A Stoic's guide to feelings

I like to call myself a Stoic, yet I give in to my emotions very easily. It feels like my inner world is a crackling fireplace than a still pond.

That led me to wonder... what IS the Stoic Way of living? Is it about suppressing my feelings and emotions and living like a robot? After having read Meditations several times, I realise it's all about navigating your emotions wisely, understanding their source, and not letting your emotions get the best of you.

Most times, the source of all your suffering stems almost always from your own mind, so the only thing you can do is gently calm your mind, acknowledge your feelings/emotions, and just let them go. Gentle being the keyword here.

So, yes, I feel deeply. I sometimes am ashamed of having such an open heart which always gives and gives because it has always led me to disappointment. However, all of that is only because of my own perspective—because I, or rather my ego, expects something proportional in return (hard not to, honestly). So it is my own fault. I need to manage my expectations. There is no shame in loving deeply and giving freely—unconditionally—even if it is not returned.

Some contextual/relevant quotes from Meditations by Marcus Aurelius are going to be inserted throughout this post.

To stop talking about what the good man is like, and just be one.

Do good work for mankind, but don't seek out approval for it. When you've done good and someone doesn't appreciate it, don't take that as a reason to quit doing good. Keep doing good even if none of the people you interact with understand what you're doing. Remember why you do it.

Here's how I try to acknowledge most emotions these days: I understand the context, make a mental note of it, and let it go. I also try and process it through music, if it's overwhelming.

On rare occasions, I feel annoyed/angry too. I like to think that I have a strong core (inner peace, that is). I just remind myself that the source of my anger often lies within me—for example, MY inability to do certain things, often due to frustration because of things which are beyond my control. I just take a deep breath (sometimes a deep sigh), and feel grateful for the things I can control in my life, and let go. It is hard.

External things are not the problem. It's your assessment of them. Which you can erase right now.
If the problem is something in your own character, who's stopping you from setting your mind straight?
And if it's that you're not doing something you think you should be, why not just do it?

—But there are insuperable obstacles.

Then it's not a problem. The cause of your inaction lies outside of you.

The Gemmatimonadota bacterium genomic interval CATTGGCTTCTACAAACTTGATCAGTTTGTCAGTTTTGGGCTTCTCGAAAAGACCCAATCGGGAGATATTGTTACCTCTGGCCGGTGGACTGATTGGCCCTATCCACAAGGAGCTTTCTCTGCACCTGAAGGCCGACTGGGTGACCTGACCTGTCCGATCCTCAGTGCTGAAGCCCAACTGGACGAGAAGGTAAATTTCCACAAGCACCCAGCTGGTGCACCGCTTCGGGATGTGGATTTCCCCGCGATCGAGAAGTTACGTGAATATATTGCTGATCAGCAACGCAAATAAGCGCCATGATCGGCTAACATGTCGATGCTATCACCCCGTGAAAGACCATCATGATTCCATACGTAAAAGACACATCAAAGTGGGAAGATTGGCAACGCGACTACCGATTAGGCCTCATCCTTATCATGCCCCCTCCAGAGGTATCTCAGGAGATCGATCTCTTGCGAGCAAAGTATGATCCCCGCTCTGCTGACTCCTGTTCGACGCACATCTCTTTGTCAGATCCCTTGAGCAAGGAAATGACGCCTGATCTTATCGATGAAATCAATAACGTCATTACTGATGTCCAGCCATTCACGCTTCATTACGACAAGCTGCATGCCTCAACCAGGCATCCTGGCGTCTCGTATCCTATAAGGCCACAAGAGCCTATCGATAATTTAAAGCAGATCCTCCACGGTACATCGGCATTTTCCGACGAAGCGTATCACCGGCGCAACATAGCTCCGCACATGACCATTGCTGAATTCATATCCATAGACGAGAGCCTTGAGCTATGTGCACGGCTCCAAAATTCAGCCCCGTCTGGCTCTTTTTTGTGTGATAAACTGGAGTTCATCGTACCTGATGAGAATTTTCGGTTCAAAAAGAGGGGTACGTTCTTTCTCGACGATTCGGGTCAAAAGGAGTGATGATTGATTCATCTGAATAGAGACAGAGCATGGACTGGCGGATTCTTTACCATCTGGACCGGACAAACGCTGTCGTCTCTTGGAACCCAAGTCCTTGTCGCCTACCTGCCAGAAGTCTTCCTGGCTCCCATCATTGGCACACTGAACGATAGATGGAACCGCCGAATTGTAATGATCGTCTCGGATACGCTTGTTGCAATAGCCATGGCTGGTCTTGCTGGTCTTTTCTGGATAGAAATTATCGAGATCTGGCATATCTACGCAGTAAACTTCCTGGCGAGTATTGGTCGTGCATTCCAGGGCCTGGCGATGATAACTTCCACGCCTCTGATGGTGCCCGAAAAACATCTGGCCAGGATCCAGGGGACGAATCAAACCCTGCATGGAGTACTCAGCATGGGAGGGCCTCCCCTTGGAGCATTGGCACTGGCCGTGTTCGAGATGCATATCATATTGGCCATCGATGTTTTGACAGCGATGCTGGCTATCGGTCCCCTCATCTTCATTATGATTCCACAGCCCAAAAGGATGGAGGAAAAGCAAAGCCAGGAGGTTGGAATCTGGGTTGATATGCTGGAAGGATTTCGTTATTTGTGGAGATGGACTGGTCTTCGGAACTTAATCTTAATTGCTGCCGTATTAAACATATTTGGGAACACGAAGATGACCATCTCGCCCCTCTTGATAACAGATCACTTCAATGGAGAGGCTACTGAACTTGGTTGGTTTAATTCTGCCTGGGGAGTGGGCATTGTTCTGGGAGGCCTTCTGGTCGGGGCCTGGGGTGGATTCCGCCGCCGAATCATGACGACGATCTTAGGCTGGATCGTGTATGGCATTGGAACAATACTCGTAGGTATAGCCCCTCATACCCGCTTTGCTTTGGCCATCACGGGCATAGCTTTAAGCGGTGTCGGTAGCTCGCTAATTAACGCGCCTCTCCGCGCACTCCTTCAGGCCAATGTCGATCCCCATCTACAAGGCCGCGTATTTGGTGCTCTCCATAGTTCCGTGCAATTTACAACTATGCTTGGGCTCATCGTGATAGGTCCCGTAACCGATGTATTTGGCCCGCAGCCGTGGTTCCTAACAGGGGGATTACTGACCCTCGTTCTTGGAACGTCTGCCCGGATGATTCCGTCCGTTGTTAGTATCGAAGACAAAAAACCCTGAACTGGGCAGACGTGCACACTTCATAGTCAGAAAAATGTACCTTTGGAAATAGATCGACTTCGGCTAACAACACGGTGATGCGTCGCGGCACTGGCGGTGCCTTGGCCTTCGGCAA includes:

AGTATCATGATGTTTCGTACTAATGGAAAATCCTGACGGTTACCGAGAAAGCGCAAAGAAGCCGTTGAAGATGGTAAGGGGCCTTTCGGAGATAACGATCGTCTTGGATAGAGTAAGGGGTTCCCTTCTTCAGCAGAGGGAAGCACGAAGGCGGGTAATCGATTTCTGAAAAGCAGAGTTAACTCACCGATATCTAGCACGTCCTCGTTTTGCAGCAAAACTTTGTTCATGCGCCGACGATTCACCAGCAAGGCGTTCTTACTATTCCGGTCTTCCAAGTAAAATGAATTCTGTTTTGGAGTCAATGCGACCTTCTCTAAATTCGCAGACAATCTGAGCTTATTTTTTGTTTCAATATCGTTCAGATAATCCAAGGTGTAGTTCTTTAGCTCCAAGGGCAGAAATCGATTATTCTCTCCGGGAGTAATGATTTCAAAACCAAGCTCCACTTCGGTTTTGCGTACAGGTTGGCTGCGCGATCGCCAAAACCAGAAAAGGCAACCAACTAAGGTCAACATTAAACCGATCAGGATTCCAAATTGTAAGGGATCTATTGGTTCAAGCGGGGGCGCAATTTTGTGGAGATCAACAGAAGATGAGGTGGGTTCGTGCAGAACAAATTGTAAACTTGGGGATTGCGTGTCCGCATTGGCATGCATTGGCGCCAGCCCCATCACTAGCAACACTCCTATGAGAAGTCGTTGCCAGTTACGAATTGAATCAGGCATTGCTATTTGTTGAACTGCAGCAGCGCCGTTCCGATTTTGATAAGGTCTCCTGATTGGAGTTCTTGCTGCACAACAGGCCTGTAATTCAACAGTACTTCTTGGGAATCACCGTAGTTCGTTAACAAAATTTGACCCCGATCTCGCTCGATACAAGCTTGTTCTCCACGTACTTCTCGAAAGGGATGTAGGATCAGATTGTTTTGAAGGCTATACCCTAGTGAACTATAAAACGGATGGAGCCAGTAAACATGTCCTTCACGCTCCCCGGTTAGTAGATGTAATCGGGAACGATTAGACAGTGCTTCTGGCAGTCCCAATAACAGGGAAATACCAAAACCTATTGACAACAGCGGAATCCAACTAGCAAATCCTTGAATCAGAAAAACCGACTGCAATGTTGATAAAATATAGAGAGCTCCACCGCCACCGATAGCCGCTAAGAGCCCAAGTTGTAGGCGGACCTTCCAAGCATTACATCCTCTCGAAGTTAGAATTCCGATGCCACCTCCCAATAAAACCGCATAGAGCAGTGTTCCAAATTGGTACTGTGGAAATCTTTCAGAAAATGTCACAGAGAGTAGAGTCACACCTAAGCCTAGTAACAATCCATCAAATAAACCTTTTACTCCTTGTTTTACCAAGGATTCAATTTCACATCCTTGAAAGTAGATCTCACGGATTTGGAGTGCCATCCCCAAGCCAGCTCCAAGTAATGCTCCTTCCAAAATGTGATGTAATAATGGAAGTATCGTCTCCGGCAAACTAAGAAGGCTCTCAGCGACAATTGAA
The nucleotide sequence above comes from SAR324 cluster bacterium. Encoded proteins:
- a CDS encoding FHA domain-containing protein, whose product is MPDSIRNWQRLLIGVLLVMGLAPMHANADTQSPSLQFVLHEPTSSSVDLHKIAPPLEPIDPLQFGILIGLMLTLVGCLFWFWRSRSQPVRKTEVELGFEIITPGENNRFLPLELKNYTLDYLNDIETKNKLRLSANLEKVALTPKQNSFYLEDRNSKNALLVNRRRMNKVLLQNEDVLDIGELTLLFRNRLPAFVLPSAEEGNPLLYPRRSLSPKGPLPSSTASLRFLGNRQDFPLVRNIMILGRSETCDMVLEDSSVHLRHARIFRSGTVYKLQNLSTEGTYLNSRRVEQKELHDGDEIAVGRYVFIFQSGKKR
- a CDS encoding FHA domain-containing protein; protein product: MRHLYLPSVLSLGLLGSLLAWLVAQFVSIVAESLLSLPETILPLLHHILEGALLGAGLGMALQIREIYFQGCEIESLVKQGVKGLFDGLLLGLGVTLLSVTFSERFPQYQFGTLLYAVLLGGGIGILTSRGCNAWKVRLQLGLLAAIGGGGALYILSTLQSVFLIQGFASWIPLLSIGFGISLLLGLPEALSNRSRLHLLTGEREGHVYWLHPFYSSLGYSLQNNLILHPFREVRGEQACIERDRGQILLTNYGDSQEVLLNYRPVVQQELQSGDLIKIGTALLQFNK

It's all in how you perceive it. You're in control. You can dispense with misperception at will, like rounding the point. Serenity, total calm, safe anchorage.

This doesn't mean I'm numb to the world. Quite the opposite. I think feeling deeply allows me to connect with others on a profound level. I don't feel ashamed showing my 'sensitive' side, because I believe in complete honesty and transparency. I find it easy to live with myself and empathise with my friends' joys and sorrows, celebrate their victories, and offer comfort in their struggles by being open and welcoming.

To enter others' minds and let them enter yours.

By embracing my own emotions, I don't get swept away by them. I can be a rock for others, a lighthouse in the storm, because I've weathered my own internal tempests. I think it works wonderfully in personal AND professional relationships. As long as you have a good understanding of your thoughts (ie. you're self-aware), and can feel and process your emotions gently in the moment, I'd say you have a better chance of getting along well with others. Being kind to yourself is the first step, which is hard, because we are often our own worst critics.

To be like the rock that the waves keep crashing over. It stands unmoved and the raging of the sea falls still around it.

If it's in your control, why do you do it? If it's in someone else's, then who are you blaming? Atoms? The Gods? Stupid either way.

Blame no one. Set people straight, if you can. If not, just repair the damage. And suppose you can't do that either. Then where does blaming people get you?

No pointless actions.

The Stoics of the ancient world would often say that one of the only things you can control in your life is your own mind. If one is mindful in most (if not all) aspects of their lives, then nobody can hurt you. No one can tell you what to feel, because you choose how you respond to whatever life throws your way. You end up being in control and nothing can stop you from making the most out of any situation.

Let it happen, if it wants, to whatever it can happen to. And what's affected can complain about it if it wants. It doesn't hurt me unless I interpret its happening as harmful to me. I can choose not to.

Stoicism reminds us that while we cannot always control what happens to us, we can control how we respond. While being a Stoic and also feeling emotions might seem like an apparent contradiction, I believe it allows one to navigate life fully with both heart and wisdom.

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